For Spring, Simon Spurr was thinking, he said, of English estate dressing: togs for fox-hunting and riding. There was a wartime cast to the collection, too: You saw it in the taped patterns that approximated strategy maps, and the suit patterned with "dazzle"—the World War I camouflage that prevents an enemy from discerning whether a ship is coming or going. Spurr also played with mesh as a layering piece, like several other men's designers this week, putting open-weave tanks with suits for a new take on the three-piece. Sometimes they took the place of shirts.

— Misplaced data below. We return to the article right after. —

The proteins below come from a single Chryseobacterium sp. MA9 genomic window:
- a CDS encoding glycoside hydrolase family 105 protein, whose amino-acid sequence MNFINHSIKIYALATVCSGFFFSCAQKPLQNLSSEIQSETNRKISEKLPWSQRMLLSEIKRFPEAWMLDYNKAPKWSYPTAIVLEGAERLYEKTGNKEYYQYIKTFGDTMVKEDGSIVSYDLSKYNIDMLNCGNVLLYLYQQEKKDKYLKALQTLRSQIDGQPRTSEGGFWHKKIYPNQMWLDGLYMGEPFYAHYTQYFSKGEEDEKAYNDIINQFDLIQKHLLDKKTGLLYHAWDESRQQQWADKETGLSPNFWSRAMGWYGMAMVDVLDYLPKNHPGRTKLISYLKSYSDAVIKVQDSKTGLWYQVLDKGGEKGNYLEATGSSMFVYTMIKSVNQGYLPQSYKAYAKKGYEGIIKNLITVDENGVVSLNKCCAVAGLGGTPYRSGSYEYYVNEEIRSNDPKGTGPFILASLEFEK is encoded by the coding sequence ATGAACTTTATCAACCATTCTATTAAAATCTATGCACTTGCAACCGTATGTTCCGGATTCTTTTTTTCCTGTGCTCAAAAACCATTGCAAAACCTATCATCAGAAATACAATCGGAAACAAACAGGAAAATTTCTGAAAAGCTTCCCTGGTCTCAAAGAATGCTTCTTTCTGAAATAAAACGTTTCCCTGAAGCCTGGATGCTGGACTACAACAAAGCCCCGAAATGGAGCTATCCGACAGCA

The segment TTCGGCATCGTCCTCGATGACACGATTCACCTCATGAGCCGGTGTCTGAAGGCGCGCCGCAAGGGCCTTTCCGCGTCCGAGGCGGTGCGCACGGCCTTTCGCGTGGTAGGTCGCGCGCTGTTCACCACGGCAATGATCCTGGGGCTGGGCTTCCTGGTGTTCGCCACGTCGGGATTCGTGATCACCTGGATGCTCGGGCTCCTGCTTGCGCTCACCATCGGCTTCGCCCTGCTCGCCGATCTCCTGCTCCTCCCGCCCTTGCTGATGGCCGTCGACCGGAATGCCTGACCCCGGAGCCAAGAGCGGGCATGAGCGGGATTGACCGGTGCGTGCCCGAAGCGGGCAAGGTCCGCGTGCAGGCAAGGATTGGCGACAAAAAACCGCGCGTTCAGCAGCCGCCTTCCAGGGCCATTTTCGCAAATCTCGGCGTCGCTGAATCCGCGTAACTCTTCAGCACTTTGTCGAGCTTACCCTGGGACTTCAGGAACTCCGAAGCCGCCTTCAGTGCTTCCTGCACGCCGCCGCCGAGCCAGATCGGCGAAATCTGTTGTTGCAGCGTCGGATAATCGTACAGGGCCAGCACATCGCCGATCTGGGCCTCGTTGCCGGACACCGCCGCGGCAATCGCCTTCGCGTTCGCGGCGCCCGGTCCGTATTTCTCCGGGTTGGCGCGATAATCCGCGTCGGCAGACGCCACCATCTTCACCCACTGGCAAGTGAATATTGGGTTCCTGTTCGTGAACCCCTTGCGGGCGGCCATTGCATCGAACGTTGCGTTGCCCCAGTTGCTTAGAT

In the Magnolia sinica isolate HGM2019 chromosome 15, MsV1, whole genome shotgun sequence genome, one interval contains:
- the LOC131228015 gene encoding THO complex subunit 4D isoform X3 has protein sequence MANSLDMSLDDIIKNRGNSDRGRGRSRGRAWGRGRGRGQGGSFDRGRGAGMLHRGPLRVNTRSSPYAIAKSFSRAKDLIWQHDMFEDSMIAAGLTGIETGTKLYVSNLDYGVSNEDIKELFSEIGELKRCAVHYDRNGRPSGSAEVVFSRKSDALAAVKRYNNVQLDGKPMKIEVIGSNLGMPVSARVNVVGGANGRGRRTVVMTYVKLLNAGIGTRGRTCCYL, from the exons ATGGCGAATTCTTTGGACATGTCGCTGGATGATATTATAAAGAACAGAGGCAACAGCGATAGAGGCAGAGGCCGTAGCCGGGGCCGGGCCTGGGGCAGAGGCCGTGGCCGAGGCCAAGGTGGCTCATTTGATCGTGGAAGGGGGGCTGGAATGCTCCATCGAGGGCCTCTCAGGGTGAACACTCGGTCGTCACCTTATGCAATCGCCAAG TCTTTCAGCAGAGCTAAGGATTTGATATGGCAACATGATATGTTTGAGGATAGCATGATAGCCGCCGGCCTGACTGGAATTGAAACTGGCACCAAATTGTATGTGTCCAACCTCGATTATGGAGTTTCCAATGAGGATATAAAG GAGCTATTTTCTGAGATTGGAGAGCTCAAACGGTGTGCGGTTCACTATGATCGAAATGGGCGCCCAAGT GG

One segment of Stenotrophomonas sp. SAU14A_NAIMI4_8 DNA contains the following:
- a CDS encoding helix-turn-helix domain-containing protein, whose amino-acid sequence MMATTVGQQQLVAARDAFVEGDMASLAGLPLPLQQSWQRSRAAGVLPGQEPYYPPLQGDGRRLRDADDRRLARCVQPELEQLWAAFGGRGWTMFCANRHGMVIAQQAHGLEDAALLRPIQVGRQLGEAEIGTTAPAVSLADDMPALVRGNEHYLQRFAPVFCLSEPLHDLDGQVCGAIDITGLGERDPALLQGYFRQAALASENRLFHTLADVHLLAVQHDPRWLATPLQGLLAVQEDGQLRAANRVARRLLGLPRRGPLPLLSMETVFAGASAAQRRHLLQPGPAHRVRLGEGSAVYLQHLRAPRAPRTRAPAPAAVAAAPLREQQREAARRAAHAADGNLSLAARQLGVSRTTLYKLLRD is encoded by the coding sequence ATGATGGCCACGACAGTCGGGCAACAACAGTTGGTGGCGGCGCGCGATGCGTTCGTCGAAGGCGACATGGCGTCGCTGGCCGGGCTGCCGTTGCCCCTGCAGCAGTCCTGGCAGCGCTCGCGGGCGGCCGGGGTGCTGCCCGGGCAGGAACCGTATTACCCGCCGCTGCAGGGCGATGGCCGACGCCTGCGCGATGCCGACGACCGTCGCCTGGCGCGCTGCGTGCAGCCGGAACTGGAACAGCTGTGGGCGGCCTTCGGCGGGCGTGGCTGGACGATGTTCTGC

The line Spurr walks has always been between approachability and boundary-pushing. Recent seasons have seen him uptick the fashion quotient of his collections, and it was here that the collection made the occasional stumble. More successful were several tailored pieces that played up contrast: the raincoat with leather sleeves, the blazer with laminate lapels. They were cool in that old, sure-handed Spurr way. In everything but temperature, that is. This wasn't exactly Spring lightness—in texture or color—but a tick in the box for Buy Now, Wear Now when the collection hits stores around January.